We live in a time of immense cultural change. The following factors are affecting religious life in America and across the globe: 1) The end of Christendom (ca. 350): we exist now in a marketplace of religion, of which “none” is a compelling option; 2) The dawn of the Information Age: the internet has replaced the printing press (ca. 1440) as the dominant technological innovation; 3) The end of Modernity (ca. 1650): scientific reason alone has not proven sufficient to account for faith, fullness of life, and certainly not world peace; 4) The end of Civic Christianity (ca. 1945): mainline protestant volunteerism is no longer the default culture of middle class Americans.
Response: We are called to be God’s healing grace in a diverse, hurting and anxious world, through:
1) Leadership principles gathered from best practices and the deep tradition of Christian faith.
2) Introducing new christians to faith through Wesleyan discipleship: do no harm, do all the good you can, while paying attention to God through the "means of grace."
3) Teaching a ruled interpretation of Scripture: in essentials unity (the rule of faith), in non-essentials liberty (the rule of hope), in all things charity (the rule of love).
4) Nurturing a sacramental theology of the Other: the Word of God is truly manifest in the face of the stranger, “For I was hungry and you gave me food, I was thirsty and you gave me something to drink, I was a stranger and you welcomed me.” Matt 25:35
On my best days the following Leadership Principles guide my work:
1) Effective mission and a graceful spirit are the most important qualities that lead a congregation to health and vitality.
2) The essential role of a pastor is to lead the congregation in: prayer – bringing ourselves to attention before God; reading Scripture – attending to God in the texts of Israel and the Church; and spiritual direction – giving attention to what God is doing in the person before us at any given moment. (Peterson)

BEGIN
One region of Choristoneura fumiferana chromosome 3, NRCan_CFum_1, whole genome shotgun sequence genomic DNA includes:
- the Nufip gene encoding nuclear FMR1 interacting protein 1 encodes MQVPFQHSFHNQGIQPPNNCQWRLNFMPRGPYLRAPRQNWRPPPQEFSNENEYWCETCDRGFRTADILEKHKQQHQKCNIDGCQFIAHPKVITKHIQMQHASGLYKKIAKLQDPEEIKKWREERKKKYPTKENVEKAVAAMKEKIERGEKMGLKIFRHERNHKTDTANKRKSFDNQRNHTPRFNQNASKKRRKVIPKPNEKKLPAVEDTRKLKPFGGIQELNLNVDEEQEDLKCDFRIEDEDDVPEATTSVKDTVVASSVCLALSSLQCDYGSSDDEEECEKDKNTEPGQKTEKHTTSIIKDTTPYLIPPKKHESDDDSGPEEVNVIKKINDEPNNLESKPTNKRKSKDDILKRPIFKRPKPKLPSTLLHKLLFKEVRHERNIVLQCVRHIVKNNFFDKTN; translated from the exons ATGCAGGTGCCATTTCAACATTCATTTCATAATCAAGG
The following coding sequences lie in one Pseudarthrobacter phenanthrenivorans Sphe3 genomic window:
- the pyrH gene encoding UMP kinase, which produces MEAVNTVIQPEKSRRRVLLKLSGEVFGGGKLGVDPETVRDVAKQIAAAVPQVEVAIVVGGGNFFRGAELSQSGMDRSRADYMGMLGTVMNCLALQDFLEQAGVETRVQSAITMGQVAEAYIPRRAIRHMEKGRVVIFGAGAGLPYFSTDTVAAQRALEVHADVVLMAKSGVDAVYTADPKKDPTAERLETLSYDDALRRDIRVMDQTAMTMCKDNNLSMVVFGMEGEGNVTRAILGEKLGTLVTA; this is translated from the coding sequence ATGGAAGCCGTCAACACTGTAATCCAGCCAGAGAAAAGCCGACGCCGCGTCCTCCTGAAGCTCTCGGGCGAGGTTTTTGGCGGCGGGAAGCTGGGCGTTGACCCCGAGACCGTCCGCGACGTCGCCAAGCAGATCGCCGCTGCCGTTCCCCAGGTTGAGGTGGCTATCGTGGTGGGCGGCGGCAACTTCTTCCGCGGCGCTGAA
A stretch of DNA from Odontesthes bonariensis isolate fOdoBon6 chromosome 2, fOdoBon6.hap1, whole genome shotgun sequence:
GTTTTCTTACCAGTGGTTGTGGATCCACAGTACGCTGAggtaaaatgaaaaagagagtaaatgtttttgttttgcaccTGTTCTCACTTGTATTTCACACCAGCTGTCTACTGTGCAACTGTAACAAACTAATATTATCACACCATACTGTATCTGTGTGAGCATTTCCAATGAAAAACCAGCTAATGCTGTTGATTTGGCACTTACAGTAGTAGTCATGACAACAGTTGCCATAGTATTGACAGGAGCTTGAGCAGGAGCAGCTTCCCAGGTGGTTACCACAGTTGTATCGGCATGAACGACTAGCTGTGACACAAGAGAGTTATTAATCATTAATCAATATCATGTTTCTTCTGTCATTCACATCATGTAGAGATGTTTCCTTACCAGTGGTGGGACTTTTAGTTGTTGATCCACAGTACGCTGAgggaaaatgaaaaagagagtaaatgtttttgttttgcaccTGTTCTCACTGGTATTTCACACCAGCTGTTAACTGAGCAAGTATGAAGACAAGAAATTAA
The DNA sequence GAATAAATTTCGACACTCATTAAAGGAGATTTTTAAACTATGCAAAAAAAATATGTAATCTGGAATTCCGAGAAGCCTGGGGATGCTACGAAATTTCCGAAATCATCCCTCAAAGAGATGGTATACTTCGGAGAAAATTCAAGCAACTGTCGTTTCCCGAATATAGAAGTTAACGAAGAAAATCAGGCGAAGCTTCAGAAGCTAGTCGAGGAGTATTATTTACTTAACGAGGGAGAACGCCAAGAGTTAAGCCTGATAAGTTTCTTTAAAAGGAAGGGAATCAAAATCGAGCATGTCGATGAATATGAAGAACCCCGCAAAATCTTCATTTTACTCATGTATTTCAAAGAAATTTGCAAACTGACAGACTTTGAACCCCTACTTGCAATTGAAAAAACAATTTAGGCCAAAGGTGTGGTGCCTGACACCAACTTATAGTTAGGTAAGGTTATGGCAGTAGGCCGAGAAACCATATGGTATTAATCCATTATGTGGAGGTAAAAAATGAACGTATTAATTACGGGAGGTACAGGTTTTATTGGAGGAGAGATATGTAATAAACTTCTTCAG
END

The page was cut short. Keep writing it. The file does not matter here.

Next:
3) Individuals and communities need a "holding environment" of stability and spiritual nurture in order to adapt to change. In my leadership this is worship.
4) A congregation behaves as a family system -- not a business -- most often an anxious one. In the midst of anxious times, the gospel meets the human need for acceptance, competence and control through self-worth (grace), identity (identified strengths) and purpose (effective mission).
5) The only way to effect positive change in others is to "be the change you want to see," and through positive reinforcement (not correction and blame).
6) The key to lay leadership is the right persons in the right place at the right time; getting out of their way; and encouraging not demotivating effective people. I encourage a leadership culture of caring, teaching and continuous recruitment.
7) I coach a “fast break” ministry style appropriate to today's demographics: fewer, more effective meetings; simple (not overdone) one-time and short-term events; event-focused teamwork; and leveraging technology for effective communication and administration.
8) In our time, people are motivated more by compassion, community, and hope than by commitment and reasoned arguments (Callahan)
9) In our time, people are inspired to generosity through demonstrated mission, confidence in leadership, and by giving and receiving gratitude. 10) I encourage strengths growing congregations hold in common: welcoming newcomers; empowering participation; caring for young people. I encourage strengths that support worship attendance: inspiring worship, community prayer, participation of children & youth, visitation, and inviting facilities.
Influences: I have been mentored by wonderful teachers, both lay and clergy, and lovingly encouraged by the congregations I have served. From annual seminars with Dr. Kennon Callahan, I have been nurtured in a mission-focused, grace-first leadership ethic.I have also been instructed by the work of Jim Collins (Good to Great), Ronald Heifetz (Leadership Without Easy Answers: the theory of adaptive change), Peter L. Steinke (Leadership in Anxious Times: family systems theory applied to congregational leadership), Anthony Robinson (Transforming Congregational Culture), and Robert Wuthnow (the sociology of American spirituality).